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'I don't think there's that much cynical fouling in hurling' - Holden

 

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Kilkenny’s Joey Holden. Photo: Stephen McCarthy/Sportsfile

Kilkenny’s Joey Holden. Photo: Stephen McCarthy/Sportsfile

SPORTSFILE

Kilkenny’s Joey Holden. Photo: Stephen McCarthy/Sportsfile

Kilkenny defender Joey Holden insists there's "no need" for a black card in hurling.

A motion to Congress at the end of the month will ask delegates to vote on whether the small ball game should follow football's lead and introduce the ten-minute, sin-bin penalty for cynical play.

However, the Kilkenny and Ballyhale All-Ireland winner insists its introduction wouldn't be warranted as incidents of cynical play are infrequent in hurling.

"I don't think it would work, personally," said Holden, who helped Ballyhale Shamrocks to back-to-back All-Ireland club titles last month.

"I don't think there's a need for it. Are they talking about a black card with a sin-bin, 10 minutes? I don't think there's that much cynical fouling in hurling, to be honest, that I see anyway."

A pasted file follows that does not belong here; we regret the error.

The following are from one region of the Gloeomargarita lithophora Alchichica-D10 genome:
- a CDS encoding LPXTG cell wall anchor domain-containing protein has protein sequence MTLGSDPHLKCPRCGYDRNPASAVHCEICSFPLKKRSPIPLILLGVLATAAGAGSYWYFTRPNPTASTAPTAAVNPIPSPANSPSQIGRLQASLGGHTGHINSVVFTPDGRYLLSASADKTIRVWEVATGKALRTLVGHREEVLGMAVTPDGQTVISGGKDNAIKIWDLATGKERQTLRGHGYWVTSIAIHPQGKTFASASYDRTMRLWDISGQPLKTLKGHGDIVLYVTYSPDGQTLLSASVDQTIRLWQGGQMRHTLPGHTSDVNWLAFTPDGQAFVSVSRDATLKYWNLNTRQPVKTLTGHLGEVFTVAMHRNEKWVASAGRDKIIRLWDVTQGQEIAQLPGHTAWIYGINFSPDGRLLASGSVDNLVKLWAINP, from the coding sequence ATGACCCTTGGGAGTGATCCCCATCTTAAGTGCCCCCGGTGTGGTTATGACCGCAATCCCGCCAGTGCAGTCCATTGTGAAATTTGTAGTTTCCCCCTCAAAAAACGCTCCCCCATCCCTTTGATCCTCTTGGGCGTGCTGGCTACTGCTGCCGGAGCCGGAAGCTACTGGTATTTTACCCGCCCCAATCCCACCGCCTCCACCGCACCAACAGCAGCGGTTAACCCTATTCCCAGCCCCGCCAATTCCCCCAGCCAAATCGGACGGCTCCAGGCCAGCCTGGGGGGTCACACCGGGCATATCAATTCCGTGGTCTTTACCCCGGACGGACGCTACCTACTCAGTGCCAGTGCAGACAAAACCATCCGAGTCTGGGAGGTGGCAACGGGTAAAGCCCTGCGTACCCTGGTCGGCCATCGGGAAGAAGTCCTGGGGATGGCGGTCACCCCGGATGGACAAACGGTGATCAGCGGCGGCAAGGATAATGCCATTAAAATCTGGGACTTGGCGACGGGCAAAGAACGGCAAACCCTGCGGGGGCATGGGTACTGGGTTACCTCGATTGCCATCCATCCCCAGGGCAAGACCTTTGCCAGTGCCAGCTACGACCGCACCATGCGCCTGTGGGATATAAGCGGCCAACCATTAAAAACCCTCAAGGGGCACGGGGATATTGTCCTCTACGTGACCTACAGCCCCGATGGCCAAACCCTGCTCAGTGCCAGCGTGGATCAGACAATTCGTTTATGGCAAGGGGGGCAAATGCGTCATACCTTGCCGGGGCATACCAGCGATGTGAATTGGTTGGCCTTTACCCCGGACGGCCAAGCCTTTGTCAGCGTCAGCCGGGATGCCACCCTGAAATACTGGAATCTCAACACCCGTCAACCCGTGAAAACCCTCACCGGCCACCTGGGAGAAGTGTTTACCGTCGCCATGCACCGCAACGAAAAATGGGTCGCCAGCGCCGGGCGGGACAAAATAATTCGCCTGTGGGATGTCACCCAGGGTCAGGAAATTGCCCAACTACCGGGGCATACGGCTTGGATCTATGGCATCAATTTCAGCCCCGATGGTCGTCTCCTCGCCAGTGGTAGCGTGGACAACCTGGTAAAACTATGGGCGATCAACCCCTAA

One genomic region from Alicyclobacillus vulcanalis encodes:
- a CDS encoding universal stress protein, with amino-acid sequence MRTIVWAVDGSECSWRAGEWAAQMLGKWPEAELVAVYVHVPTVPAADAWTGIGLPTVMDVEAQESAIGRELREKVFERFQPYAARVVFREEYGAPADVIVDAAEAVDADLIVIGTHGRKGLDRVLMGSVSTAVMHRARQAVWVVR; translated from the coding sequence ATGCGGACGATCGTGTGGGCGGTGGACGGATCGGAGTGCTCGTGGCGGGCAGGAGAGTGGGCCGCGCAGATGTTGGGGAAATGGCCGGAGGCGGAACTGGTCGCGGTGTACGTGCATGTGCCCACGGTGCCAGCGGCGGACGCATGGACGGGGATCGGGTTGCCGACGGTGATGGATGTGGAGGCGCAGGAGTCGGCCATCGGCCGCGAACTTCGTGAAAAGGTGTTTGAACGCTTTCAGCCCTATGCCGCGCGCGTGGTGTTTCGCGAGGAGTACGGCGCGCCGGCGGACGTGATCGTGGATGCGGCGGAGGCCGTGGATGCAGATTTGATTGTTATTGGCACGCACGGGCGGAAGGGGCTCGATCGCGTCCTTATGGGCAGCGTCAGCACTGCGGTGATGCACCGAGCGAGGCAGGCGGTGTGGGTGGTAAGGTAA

Holden believes the move would give attackers an unfair advantage.

"What does a forward expect?" Holden replied when asked if he thought a yellow card sanction was sufficient for pulling down a player who was through on goal.

"I know they want to get through on goal but we're defenders, we have to stop them. You can't just… if you go down this road you're ruling out the art of defending which is as important as the forward's role in scoring, I believe.

"The game of hurling is for everyone," he continued.

"You have goalkeepers who are skilful, you have defenders who are skilful and you have forwards who are skilful. Rewarding one area doesn't succeed another area of the game. I think it's just fair for all."

Irish Independent